Congratulations, Commissioner – well done!
The blur of praise and well-wishes may be getting a bit much now, or you still may be in the psychological state of euphoria. Good job you have a few days to get over it then as, formally, you have to wait till next Thursday before you take up the reins. We both know that’s not going to happen.
Everyone is praising your abilities as a winner, and there is, after all, plenty of evidence of that. However, there are many out there who look at you like cartoon Tom looks at cartoon Jerry, as their next meal.
I don’t merely mean they want to have you for breakfast, though that is true. I mean that you are now a very important person. You may not be the most important person in the world but, for some people, you are the most important person in their world, and you are where their next and every meal comes from, whether they be cops, former police authority staff, PCSOs, police civilians, or a range of partners and voluntary groups who are after your coin.
Many will now be seeking to be your new best friend, not least of which will be the Chief Constable or the Chief Executive of the Police Authority. The most proficient of these will get you to believe it, and slowly augment your priorities with their own.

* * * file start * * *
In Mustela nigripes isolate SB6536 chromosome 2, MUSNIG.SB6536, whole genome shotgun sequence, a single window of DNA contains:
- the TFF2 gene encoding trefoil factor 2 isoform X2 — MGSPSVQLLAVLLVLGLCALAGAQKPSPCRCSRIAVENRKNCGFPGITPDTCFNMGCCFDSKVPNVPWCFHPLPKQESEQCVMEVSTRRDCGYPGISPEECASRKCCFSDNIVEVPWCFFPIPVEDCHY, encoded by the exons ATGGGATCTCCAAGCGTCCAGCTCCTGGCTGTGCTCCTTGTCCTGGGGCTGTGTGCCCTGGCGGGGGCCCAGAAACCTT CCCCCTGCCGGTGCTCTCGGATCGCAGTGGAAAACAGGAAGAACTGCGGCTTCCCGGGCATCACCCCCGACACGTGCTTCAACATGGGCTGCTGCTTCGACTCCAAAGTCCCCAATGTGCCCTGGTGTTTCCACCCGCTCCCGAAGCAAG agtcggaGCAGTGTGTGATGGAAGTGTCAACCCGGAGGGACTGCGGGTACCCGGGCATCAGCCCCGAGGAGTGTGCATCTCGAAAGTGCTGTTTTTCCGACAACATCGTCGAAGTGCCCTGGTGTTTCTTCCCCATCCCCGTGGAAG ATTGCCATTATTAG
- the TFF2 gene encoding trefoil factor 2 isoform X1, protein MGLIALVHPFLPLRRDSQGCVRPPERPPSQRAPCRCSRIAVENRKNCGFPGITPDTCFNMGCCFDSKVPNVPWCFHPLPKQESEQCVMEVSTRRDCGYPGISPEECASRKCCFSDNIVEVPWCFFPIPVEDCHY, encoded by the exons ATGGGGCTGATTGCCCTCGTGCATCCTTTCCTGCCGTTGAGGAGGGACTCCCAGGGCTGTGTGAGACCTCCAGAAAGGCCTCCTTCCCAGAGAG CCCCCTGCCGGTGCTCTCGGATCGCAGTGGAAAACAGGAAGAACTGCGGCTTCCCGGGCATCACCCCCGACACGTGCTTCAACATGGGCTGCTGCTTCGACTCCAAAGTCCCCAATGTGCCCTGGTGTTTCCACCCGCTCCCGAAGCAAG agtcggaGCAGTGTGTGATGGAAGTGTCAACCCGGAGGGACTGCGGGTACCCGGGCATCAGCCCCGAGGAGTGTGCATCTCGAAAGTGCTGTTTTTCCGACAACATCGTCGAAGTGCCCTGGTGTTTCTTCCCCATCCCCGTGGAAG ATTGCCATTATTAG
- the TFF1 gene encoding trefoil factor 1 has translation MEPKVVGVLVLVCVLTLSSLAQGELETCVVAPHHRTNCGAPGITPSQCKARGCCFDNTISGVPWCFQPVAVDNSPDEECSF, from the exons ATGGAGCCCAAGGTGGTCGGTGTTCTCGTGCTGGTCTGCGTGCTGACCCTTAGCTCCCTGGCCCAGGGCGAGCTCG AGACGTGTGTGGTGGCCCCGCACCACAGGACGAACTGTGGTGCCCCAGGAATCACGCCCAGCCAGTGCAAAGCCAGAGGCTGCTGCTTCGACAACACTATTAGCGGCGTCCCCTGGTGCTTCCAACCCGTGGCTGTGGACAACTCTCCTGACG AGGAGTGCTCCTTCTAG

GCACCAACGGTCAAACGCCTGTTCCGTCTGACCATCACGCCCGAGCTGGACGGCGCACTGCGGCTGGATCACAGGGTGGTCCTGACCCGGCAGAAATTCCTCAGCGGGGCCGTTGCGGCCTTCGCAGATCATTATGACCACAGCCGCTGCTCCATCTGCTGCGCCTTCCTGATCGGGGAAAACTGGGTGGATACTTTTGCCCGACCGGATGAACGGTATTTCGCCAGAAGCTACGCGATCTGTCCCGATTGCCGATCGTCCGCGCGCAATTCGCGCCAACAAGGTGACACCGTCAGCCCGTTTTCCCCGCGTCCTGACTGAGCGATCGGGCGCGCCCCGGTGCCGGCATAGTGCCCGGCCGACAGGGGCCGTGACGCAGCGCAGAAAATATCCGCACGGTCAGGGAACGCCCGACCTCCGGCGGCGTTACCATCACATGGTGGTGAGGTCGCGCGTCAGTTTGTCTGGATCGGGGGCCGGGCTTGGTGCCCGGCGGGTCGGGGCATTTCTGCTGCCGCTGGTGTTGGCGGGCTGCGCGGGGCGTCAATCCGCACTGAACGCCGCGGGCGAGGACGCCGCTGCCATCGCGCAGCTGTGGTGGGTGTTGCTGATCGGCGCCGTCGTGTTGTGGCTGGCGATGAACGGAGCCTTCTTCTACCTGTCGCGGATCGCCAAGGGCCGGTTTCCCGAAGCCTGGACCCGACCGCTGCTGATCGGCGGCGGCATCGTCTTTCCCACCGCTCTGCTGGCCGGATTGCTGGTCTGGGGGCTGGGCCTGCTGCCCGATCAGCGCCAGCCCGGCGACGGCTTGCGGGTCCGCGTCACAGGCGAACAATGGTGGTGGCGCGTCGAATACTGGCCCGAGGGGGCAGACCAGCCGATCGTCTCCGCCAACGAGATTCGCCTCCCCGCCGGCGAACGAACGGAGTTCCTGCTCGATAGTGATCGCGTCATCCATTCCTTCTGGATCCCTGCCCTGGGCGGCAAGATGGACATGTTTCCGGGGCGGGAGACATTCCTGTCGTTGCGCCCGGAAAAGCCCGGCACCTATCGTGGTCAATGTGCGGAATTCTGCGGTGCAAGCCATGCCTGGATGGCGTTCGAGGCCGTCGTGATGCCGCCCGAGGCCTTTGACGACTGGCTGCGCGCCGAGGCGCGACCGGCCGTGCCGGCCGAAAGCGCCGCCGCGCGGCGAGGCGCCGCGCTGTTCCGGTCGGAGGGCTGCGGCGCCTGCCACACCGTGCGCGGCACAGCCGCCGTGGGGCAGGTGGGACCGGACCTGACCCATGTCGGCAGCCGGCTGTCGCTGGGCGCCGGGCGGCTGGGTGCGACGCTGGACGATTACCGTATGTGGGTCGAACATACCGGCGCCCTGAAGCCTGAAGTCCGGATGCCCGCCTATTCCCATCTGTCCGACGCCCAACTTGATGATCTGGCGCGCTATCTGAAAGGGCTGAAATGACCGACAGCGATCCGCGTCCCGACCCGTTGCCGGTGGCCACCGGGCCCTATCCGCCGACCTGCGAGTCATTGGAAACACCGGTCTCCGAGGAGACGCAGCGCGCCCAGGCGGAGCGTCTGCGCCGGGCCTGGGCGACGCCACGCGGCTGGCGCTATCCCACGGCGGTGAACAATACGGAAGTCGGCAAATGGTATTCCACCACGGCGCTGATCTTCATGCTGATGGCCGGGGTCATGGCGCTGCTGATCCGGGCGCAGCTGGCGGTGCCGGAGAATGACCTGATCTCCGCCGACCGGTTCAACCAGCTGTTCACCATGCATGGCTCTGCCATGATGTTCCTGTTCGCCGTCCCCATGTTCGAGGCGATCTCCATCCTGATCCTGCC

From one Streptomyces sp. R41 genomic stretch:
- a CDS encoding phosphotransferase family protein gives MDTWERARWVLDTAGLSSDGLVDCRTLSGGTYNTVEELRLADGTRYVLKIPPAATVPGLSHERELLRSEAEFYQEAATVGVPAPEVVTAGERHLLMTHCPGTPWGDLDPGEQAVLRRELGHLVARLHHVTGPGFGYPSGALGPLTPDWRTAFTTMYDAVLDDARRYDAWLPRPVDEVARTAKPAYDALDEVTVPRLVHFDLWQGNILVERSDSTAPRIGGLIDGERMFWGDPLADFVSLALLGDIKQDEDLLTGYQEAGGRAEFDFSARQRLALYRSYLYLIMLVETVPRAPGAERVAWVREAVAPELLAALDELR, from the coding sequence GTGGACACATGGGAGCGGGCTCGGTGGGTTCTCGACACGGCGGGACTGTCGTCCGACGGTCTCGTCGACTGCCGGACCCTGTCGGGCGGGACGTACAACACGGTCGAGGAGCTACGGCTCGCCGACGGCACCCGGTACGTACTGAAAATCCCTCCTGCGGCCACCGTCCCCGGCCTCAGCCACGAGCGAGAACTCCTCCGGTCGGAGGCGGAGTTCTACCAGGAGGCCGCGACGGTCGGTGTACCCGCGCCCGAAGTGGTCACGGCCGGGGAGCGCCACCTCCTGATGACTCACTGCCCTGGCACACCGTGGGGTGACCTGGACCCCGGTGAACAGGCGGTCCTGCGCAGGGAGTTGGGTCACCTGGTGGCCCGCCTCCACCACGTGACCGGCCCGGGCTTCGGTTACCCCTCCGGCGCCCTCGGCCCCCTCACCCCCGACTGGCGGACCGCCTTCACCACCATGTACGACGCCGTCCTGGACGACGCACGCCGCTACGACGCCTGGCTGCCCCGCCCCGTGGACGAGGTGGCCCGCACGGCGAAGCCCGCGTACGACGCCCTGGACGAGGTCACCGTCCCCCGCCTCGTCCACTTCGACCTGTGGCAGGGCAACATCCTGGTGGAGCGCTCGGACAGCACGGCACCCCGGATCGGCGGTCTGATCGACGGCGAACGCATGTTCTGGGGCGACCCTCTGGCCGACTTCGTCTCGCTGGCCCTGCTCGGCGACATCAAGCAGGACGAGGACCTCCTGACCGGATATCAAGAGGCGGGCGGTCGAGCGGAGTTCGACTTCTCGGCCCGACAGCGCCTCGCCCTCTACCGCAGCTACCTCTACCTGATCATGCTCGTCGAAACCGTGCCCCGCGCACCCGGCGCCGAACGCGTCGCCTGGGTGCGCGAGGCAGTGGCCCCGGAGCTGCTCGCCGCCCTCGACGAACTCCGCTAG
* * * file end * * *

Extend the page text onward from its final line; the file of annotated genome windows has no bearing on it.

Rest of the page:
You need help. So get your own, be that a political Deputy or, alternatively, someone you can trust! I was told earlier in the campaign that Labour candidates without police experience were being urged to find a Deputy with some. I reported it, not as a criticism, but as sound advice. And recently I heard an anonymous senior Conservative figure give this advice for new PCCs on what they needed to sort out before anything else – “get a personal adviser, a clever and able person to help you – you can’t be in the room alone.”
In London, the Principle Advisor role falls to Blair Gibbs, and the Mayor and Deputy Mayor for Policing have appointed other part-time Advisors so they have loyal specialist advice when they need it. Others may chose a consultancy arrangement. It’s not something you can do on the cheap, but it will be worth every penny.
The last thing you can afford to do is to be enveloped by the existing system, and ‘go native’. Because, if you are to be anything at all, you cannot be the system. You are the change.